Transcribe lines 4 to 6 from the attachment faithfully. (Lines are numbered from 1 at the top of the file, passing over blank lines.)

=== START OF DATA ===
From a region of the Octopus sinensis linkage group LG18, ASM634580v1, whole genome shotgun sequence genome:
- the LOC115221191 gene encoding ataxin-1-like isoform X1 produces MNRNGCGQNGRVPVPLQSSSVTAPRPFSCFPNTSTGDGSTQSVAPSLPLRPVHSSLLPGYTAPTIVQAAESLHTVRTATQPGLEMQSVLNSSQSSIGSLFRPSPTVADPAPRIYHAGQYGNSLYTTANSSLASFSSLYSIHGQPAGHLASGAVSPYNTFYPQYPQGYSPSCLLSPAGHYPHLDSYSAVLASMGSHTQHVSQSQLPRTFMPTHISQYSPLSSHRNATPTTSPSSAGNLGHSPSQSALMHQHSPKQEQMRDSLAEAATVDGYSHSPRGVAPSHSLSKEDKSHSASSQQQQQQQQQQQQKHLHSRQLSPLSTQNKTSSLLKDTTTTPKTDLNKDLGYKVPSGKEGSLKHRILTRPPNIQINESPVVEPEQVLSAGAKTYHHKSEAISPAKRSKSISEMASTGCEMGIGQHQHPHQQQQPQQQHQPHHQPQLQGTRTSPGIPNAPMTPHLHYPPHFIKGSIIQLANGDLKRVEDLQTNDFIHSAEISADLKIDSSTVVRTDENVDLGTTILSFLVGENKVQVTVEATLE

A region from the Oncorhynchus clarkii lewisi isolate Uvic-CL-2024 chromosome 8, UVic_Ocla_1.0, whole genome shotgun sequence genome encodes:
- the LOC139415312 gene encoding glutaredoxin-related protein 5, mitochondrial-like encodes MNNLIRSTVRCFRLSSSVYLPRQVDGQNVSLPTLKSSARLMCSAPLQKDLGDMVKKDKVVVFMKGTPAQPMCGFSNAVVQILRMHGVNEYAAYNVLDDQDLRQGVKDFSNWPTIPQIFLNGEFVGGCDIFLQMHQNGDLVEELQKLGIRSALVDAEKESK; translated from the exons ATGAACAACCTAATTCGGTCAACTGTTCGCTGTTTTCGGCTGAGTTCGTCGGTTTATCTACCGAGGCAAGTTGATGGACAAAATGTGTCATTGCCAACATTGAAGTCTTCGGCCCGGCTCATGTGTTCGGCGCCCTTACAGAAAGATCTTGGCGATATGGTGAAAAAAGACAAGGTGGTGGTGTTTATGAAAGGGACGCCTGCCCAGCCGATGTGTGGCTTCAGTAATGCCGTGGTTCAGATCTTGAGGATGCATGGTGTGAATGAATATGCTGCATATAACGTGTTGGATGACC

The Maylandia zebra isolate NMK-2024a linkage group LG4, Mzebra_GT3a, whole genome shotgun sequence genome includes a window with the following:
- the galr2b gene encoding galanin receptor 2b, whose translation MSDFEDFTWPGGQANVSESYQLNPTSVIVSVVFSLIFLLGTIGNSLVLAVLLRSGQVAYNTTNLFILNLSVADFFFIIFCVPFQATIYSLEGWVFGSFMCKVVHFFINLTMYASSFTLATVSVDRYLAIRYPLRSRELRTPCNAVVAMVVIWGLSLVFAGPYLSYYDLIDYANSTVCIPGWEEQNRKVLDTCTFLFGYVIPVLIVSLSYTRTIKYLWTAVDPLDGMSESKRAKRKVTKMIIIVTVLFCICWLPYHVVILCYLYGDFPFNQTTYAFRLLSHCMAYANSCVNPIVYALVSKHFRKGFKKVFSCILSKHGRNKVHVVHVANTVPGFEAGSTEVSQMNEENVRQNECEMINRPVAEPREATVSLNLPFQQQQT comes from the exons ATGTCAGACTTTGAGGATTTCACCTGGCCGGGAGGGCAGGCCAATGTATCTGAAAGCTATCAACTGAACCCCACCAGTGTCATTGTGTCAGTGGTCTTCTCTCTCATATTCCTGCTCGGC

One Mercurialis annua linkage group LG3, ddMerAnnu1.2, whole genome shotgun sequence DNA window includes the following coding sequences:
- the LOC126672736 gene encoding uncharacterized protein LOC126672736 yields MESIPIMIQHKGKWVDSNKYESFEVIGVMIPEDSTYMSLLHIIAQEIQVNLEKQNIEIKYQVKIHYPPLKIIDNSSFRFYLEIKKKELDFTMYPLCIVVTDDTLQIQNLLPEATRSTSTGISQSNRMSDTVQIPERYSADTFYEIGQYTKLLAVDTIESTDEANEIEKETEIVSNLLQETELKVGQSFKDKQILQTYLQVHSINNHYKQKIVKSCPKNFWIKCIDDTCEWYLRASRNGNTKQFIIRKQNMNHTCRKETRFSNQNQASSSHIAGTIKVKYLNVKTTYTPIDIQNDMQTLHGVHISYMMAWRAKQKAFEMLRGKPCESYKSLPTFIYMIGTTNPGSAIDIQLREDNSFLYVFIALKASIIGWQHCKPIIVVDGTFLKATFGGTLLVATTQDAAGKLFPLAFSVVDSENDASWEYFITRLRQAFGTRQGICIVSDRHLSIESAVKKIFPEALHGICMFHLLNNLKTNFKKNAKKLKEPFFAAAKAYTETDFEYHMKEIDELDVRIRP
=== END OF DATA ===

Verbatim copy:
- the LOC139415312 gene encoding glutaredoxin-related protein 5, mitochondrial-like encodes MNNLIRSTVRCFRLSSSVYLPRQVDGQNVSLPTLKSSARLMCSAPLQKDLGDMVKKDKVVVFMKGTPAQPMCGFSNAVVQILRMHGVNEYAAYNVLDDQDLRQGVKDFSNWPTIPQIFLNGEFVGGCDIFLQMHQNGDLVEELQKLGIRSALVDAEKESK; translated from the exons ATGAACAACCTAATTCGGTCAACTGTTCGCTGTTTTCGGCTGAGTTCGTCGGTTTATCTACCGAGGCAAGTTGATGGACAAAATGTGTCATTGCCAACATTGAAGTCTTCGGCCCGGCTCATGTGTTCGGCGCCCTTACAGAAAGATCTTGGCGATATGGTGAAAAAAGACAAGGTGGTGGTGTTTATGAAAGGGACGCCTGCCCAGCCGATGTGTGGCTTCAGTAATGCCGTGGTTCAGATCTTGAGGATGCATGGTGTGAATGAATATGCTGCATATAACGTGTTGGATGACC

The Maylandia zebra isolate NMK-2024a linkage group LG4, Mzebra_GT3a, whole genome shotgun sequence genome includes a window with the following:
- the galr2b gene encoding galanin receptor 2b, whose translation MSDFEDFTWPGGQANVSESYQLNPTSVIVSVVFSLIFLLGTIGNSLVLAVLLRSGQVAYNTTNLFILNLSVADFFFIIFCVPFQATIYSLEGWVFGSFMCKVVHFFINLTMYASSFTLATVSVDRYLAIRYPLRSRELRTPCNAVVAMVVIWGLSLVFAGPYLSYYDLIDYANSTVCIPGWEEQNRKVLDTCTFLFGYVIPVLIVSLSYTRTIKYLWTAVDPLDGMSESKRAKRKVTKMIIIVTVLFCICWLPYHVVILCYLYGDFPFNQTTYAFRLLSHCMAYANSCVNPIVYALVSKHFRKGFKKVFSCILSKHGRNKVHVVHVANTVPGFEAGSTEVSQMNEENVRQNECEMINRPVAEPREATVSLNLPFQQQQT comes from the exons ATGTCAGACTTTGAGGATTTCACCTGGCCGGGAGGGCAGGCCAATGTATCTGAAAGCTATCAACTGAACCCCACCAGTGTCATTGTGTCAGTGGTCTTCTCTCTCATATTCCTGCTCGGC